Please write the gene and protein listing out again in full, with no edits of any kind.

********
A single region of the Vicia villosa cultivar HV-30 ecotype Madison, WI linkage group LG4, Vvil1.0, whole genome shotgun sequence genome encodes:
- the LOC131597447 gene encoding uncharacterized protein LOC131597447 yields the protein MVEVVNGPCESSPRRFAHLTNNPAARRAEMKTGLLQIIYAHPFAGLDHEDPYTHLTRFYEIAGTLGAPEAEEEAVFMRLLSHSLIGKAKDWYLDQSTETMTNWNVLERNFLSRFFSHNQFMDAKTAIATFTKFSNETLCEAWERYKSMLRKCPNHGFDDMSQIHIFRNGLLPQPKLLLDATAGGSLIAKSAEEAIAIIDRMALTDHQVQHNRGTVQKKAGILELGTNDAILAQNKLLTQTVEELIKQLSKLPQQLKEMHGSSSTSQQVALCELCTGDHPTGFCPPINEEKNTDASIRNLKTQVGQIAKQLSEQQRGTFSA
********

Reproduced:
A single region of the Vicia villosa cultivar HV-30 ecotype Madison, WI linkage group LG4, Vvil1.0, whole genome shotgun sequence genome encodes:
- the LOC131597447 gene encoding uncharacterized protein LOC131597447 yields the protein MVEVVNGPCESSPRRFAHLTNNPAARRAEMKTGLLQIIYAHPFAGLDHEDPYTHLTRFYEIAGTLGAPEAEEEAVFMRLLSHSLIGKAKDWYLDQSTETMTNWNVLERNFLSRFFSHNQFMDAKTAIATFTKFSNETLCEAWERYKSMLRKCPNHGFDDMSQIHIFRNGLLPQPKLLLDATAGGSLIAKSAEEAIAIIDRMALTDHQVQHNRGTVQKKAGILELGTNDAILAQNKLLTQTVEELIKQLSKLPQQLKEMHGSSSTSQQVALCELCTGDHPTGFCPPINEEKNTDASIRNLKTQVGQIAKQLSEQQRGTFSA